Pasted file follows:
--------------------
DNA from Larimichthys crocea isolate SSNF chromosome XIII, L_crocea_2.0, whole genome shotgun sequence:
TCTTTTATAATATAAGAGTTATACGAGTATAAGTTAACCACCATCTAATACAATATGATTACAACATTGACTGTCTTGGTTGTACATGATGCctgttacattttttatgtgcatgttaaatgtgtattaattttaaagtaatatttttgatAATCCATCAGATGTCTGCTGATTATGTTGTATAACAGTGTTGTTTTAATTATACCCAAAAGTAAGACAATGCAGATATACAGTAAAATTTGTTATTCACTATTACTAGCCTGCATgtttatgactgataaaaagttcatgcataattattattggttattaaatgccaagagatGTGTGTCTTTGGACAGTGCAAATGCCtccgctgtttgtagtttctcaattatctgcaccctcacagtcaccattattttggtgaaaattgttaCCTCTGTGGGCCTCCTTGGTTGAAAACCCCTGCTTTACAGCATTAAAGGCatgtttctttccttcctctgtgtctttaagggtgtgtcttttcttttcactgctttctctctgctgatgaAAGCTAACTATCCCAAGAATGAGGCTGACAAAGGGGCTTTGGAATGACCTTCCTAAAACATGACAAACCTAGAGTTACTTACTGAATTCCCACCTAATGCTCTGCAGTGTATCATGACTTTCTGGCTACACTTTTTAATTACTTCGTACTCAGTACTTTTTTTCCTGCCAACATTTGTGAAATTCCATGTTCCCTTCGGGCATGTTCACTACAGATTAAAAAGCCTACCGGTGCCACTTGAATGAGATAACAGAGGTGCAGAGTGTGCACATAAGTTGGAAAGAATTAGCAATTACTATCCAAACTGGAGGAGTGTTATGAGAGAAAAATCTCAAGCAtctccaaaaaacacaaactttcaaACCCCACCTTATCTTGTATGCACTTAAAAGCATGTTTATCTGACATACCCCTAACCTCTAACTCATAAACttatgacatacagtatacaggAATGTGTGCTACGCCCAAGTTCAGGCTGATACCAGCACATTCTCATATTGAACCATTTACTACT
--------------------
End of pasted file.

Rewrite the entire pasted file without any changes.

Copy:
DNA from Larimichthys crocea isolate SSNF chromosome XIII, L_crocea_2.0, whole genome shotgun sequence:
TCTTTTATAATATAAGAGTTATACGAGTATAAGTTAACCACCATCTAATACAATATGATTACAACATTGACTGTCTTGGTTGTACATGATGCctgttacattttttatgtgcatgttaaatgtgtattaattttaaagtaatatttttgatAATCCATCAGATGTCTGCTGATTATGTTGTATAACAGTGTTGTTTTAATTATACCCAAAAGTAAGACAATGCAGATATACAGTAAAATTTGTTATTCACTATTACTAGCCTGCATgtttatgactgataaaaagttcatgcataattattattggttattaaatgccaagagatGTGTGTCTTTGGACAGTGCAAATGCCtccgctgtttgtagtttctcaattatctgcaccctcacagtcaccattattttggtgaaaattgttaCCTCTGTGGGCCTCCTTGGTTGAAAACCCCTGCTTTACAGCATTAAAGGCatgtttctttccttcctctgtgtctttaagggtgtgtcttttcttttcactgctttctctctgctgatgaAAGCTAACTATCCCAAGAATGAGGCTGACAAAGGGGCTTTGGAATGACCTTCCTAAAACATGACAAACCTAGAGTTACTTACTGAATTCCCACCTAATGCTCTGCAGTGTATCATGACTTTCTGGCTACACTTTTTAATTACTTCGTACTCAGTACTTTTTTTCCTGCCAACATTTGTGAAATTCCATGTTCCCTTCGGGCATGTTCACTACAGATTAAAAAGCCTACCGGTGCCACTTGAATGAGATAACAGAGGTGCAGAGTGTGCACATAAGTTGGAAAGAATTAGCAATTACTATCCAAACTGGAGGAGTGTTATGAGAGAAAAATCTCAAGCAtctccaaaaaacacaaactttcaaACCCCACCTTATCTTGTATGCACTTAAAAGCATGTTTATCTGACATACCCCTAACCTCTAACTCATAAACttatgacatacagtatacaggAATGTGTGCTACGCCCAAGTTCAGGCTGATACCAGCACATTCTCATATTGAACCATTTACTACT